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Immunohistochemical expression of myofibroblasts using alpha-smooth muscle actin (SMA) to assess the aggressive potential of various clinical subtypes of ameloblastoma p. 130
Uma Mudaliar, Avinash Tamgadge, Sandhya Tamgadge, Treville Pereira, Snehal Dhouskar, Sonali Rajhans, Gourav Salunke
Objective: Ameloblastoma is a rare odontogenic neoplasm with high recurrence rates if improperly treated. If left untreated (or is treated inadequately), it can cause substantial morbidity, disfigurement, and even death. Hence, there is a need to explore the stromal cells too, which might play an important role in assessing its aggressive behavior and may help to predict the recurrence of different clinical variants of ameloblastoma. Myofibroblasts (MFs) are such cells which have been studied in various lesions. Materials and Methods: This retrospective study involved archival tissues of ameloblastoma. Among a total of 40 cases, 12 cases of SMA (solid multicystic ameloblastoma), 10 cases of unicystic ameloblastoma (UA), 8 cases of desmoplastic ameloblastoma, and 10 cases of oral squamous cell carcinoma were selected as control. Immunohistochemical staining with anti-alpha-smooth muscle actin antibody was done. Interpretation of ten examined fields was counted by three observers. Results: Significant difference in the number of MFs in SMA and UA and desmoplastic ameloblastoma and UA (P < 0.05) was found. However, there was no statistically significant difference in MFs of SMA and desmoplastic ameloblastomas (P > 0.05). In addition, there was no statistically significant difference in the staining intensity between the three variants (P > 0.05). Conclusion: A significant correlation was obtained between the number of MF in all the three clinical variants, i.e., SMA, UA, and desmoplastic ameloblastoma (P = 0.02), which is the unique feature of the study.
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In vivo bioluminescence-based monitoring of liver metastases from colorectal cancer: An experimental model p. 136
Paolo Magistri, Cecilia Battistelli, Gabriele Toietta, Raffaele Strippoli, Andrea Sagnotta, Antonello Forgione, Fabrizio Di Benedetto, Stefania Uccini, Paola Vittorioso, Francesco D'Angelo, Paolo Aurello, Giovanni Ramacciato, Giuseppe Nigri
Background: In this study we aimed to develop a new in vivo bioluminescence-based tool to monitor and to quantify colon cancer (CC) liver metastasis development. Methods: HCT 116 cells were transducted with pLenti6/V5-DEST-fLuc for constitutive expression of firefly luciferase. Infection was monitored analyzing endogenous bioluminescence using the IVIS Lumina II In vivo Imaging System and a positive clone constitutively expressing luciferase (HCT 116-fLuc) was isolated. HCT 116-fLuc cells were left untreated or treated with 1 μM GDC-0449, a Hedgehog pharmacological inhibitor. Moreover, 1 x 106 HCT 116-fLuc cells were implanted via intra-splenic injection in nude mice. Bioluminescence was analyzed in these mice every 7 days for 5 weeks. After that, mice were sacrificed and bioluminescence was analyzed on explanted livers. Results: We found that in vitro bioluminescence signal was significantly reduced when HCT 116-fLuc cells were treated with GDC-0449. Regarding in vivo data, bioluminescence sources consistent with hepatic anatomical localization were detected after 21 days from HCT 116-fLuc intrasplenic injection and progressively increased until the sacrifice. The presence of liver metastasis was further confirmed by ex-vivo bioluminescence analysis of explanted livers. Conclusions: Our in vitro results suggest that inhibition of Hedgehog pathway may hamper CC cell proliferation and impel for further studies. Regarding in vivo data, we set-up a strategy for liver metastasis visualization, that may allow follow-up and quantification of the entire metastatic process. This cost-effective technique would reduce experimental variability, as well as the number of sacrificed animals.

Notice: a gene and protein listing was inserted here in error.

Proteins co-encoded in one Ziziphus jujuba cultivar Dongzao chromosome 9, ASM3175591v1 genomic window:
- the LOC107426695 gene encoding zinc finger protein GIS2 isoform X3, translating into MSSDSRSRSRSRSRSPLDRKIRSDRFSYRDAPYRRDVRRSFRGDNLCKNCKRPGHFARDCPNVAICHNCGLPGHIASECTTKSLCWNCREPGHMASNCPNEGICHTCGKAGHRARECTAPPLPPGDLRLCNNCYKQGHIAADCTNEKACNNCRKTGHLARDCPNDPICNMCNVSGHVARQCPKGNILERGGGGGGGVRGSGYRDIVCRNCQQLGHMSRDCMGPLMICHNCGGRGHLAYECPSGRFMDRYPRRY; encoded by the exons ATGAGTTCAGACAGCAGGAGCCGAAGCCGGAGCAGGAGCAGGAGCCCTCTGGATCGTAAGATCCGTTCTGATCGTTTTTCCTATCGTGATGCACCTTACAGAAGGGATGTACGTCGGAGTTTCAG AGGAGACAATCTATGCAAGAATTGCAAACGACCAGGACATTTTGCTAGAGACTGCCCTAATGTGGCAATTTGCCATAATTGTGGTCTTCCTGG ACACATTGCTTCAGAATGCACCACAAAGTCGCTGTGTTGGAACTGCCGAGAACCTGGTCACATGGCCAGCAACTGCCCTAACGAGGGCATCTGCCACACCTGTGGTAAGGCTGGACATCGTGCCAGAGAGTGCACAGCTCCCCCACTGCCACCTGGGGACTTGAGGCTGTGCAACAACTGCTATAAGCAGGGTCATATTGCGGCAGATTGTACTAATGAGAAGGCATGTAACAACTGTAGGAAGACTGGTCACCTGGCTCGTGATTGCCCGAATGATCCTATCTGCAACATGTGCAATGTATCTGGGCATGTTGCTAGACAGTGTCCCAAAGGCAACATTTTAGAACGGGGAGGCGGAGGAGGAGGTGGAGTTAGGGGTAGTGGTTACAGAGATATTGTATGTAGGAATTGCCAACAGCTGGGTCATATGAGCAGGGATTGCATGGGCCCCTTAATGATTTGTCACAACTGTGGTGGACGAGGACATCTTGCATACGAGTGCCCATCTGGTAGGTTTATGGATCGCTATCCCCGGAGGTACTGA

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Peeling skin syndrome: A pathologically invisible dermatosis p. 141
Hala M El Hanbuli, Mohamed H Elmahdi, Nehal Kamal
Peeling skin syndrome is a relatively rare clinical case with pathology of apparently normal skin that needs clinical details to reach accurate diagnoses. Hence, this case was used as examples to declare how it is important for both the pathologist and the dermatologist to cooperate to reach an accurate diagnosis.
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Fine-needle aspiration cytology of follicular dendritic cell sarcoma of cervical lymph node: A challenging diagnosis p. 143
Asmaa Gaber Abdou, Nancy Asaad, Hayam Aiad, Asmaa Shams, Abdelnabei Said, Marwa Serag Eldein
Follicular dendritic cell sarcoma (FDCS) is a rare malignant tumor that could arise in both nodal and extranodal sites, with only nine previously reported cases demonstrating cytologic features. In this report, we describe a case of FDCS in a 60-year-old female who presented with neck mass. Fine-needle aspiration cytology and subsequent core biopsy were suggestive of metastatic carcinoma. The cytologic features were epithelioid-to-spindle cell morphology, vesicular nuclei, prominent nucleoli, intranuclear inclusions, and occasional binucleated and multinucleated forms. However, absence of cytokeratin expression was against the diagnosis of metastatic carcinoma. The definitive diagnosis was reached by the demonstration of CD21 and CD23 expression. The pathologist should be aware of this rare malignant tumor, especially its cytologic features in aspirated material. The differential diagnosis in the above case was metastatic carcinoma, melanoma, and malignant granular cell tumor. The demonstration of expression of one or more dendritic cell marker is the clue for the diagnosis, which could be applied on cytological preparations with sufficient material.